NEW YORK CITY DEPARTMENT OF TRANSPORTATION
Over the past two decades, New York City has seen tremendous growth in cycling, reflecting broad efforts to expand the city’s bicycle infrastructure. In the mid-1990s, NYC DOT established a bicycle program to oversee development of the city’s fledgling bike network. Since then, NYC DOT has led the charge to build an expansive network that serves an ever growing number of New Yorkers. These efforts were accelerated following the release of PlaNYC in 2007, which set ambitious goals toward creating a more sustainable city, and have been expanded further—with increased emphasis on transportation safety and equity—under the framework of OneNYC.
Since 2010, NYC DOT has expanded and enhanced the on-street bike network by nearly 300 miles, including more than 40 protected lane miles, with a record 12 miles installed in 2015. NYC DOT is on track to install even more protected lanes in 2016, with over 15 new miles planned.
With this expansion of bicycle routes on City streets, along with the miles of new greenway paths in public parks, and the introduction of bike share, there have never been more people biking in New York City. Creation of local bike networks beyond the Manhattan core, in communities such as Long Island City and Brownsville, encourages people to use a bicycle to get around their own neighborhoods to run errands or visit friends. Development of new stretches of path along greenways such as the Brooklyn Waterfront and Bronx River makes it more enticing for cyclists to take recreational rides and provide comfortable spaces for parents with young children to go for family bike rides. Miles of protected on-street bike lanes are emboldening the more cautious and risk-averse New Yorkers to take to the streets on a bike, while Citi Bike makes cycling a more convenient option for quick trips around the city and multi-modal commutes—even for those who do not own a bicycle.
This Cycling in the City brief sees to answer two basic questions:
- How frequently are New Yorkers using cycling as a mode of transportation?
- How is that frequency changing over time?
Understanding who is biking in New York City and how often they ride is incredibly valuable, but cycling demographics and trends are very challenging to evaluate. Historically, evaluation of cyclist activity in New York City was centered on counting the number of bicycles entering and exiting the core. However, cycling has grown and matured dramatically as a mode of transportation since the first counts were conducted in 1980. New Yorkers are using bikes for a much wider variety of trips, making it even more difficult to assess bicycle use in the City.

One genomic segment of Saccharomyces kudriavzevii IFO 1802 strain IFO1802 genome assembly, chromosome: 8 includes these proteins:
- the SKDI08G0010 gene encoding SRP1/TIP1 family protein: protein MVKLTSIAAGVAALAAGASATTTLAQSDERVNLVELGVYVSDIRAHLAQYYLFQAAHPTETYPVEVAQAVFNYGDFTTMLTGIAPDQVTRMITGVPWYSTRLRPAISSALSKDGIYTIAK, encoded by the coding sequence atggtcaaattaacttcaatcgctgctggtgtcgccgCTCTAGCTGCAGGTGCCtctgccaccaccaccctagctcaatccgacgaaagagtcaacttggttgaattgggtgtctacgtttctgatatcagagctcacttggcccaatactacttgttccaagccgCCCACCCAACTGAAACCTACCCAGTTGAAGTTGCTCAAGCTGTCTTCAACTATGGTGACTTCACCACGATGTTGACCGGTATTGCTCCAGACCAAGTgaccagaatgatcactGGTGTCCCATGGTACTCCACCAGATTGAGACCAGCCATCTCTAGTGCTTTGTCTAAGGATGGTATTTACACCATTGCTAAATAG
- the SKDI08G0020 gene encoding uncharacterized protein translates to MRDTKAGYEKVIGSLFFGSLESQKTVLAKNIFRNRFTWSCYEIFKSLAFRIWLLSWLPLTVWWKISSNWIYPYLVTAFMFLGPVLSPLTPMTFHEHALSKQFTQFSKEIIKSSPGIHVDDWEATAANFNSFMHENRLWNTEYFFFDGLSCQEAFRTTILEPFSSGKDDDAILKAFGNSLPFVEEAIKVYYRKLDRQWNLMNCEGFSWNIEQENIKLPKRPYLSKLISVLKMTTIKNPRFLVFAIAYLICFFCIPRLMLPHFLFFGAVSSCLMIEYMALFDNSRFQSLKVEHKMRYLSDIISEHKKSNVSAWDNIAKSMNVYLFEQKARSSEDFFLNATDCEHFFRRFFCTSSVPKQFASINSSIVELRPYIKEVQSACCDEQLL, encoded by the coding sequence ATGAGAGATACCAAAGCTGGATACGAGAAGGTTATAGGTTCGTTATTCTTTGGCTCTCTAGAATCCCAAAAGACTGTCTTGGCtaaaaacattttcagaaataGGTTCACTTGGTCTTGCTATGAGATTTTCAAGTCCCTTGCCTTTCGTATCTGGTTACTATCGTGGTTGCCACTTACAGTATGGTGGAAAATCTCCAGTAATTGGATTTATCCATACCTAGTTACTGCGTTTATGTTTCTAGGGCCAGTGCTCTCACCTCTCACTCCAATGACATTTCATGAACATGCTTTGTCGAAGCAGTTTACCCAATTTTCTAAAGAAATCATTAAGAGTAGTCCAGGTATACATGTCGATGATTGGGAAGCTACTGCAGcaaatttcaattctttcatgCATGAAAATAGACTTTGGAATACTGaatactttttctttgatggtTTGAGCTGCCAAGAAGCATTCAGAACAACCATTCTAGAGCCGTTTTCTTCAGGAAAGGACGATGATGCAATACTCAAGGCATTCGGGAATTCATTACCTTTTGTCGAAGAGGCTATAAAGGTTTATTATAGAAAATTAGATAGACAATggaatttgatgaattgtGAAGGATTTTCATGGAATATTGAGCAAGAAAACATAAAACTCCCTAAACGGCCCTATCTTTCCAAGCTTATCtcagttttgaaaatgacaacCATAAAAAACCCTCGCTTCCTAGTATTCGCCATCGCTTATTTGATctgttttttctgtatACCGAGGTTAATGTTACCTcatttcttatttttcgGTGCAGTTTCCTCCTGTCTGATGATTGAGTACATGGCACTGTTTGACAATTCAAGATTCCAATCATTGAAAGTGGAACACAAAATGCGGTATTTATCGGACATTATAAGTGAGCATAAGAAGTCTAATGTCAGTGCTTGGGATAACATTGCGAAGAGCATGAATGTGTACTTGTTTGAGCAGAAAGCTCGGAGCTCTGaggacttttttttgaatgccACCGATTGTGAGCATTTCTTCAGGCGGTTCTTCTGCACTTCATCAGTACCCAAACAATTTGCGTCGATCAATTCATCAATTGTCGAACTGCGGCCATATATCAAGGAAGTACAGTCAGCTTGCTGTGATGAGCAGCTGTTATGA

In an effort to better understand the widening breadth of cycling, New York City Department of Transportation (NYC DOT) partnered with the New York City Department of Health and Mental Hygiene (NYC DOHMH) to include several questions about cycling in NYC DOHMH’s annual Community Health Survey. Beginning in 2009, and expanding in 2013, these questions shed light on how frequently New York City residents cycle each day, each week, and each year, as well as for what purpose they bike. The survey results are an exciting new data source that provide insight into bicycle use across the city. By focusing on the cyclist and not the trip, the survey provides a more holistic approach to quantifying cycling activity, especially when used in combination with national surveys, on-going bike counts, and Citi Bike trip data. Taken as a whole, this information helps paint a more accurate picture of cycling in New York City than we have ever had before.
This brief examines these data sources in order to provide a snapshot of cycling in the city today and an evaluation of trends over time, providing a better understanding of how cycling has grown over the past decades.
About the New York City Department of Transportation
“DOT’s mission is to provide for the safe, efficient, and environmentally responsible movement of people and goods in the City of New York and to maintain and enhance the transportation infrastructure crucial to the economic vitality and quality of life of our primary customers, City residents. Our agency’s work is guided by Sustainable Streets, the Strategic Plan for the New York City Department of Transportation. We are customer-driven in all our activities. We seek opportunities to create partnerships in the provision of transportation services through appropriate relationships and alliances.”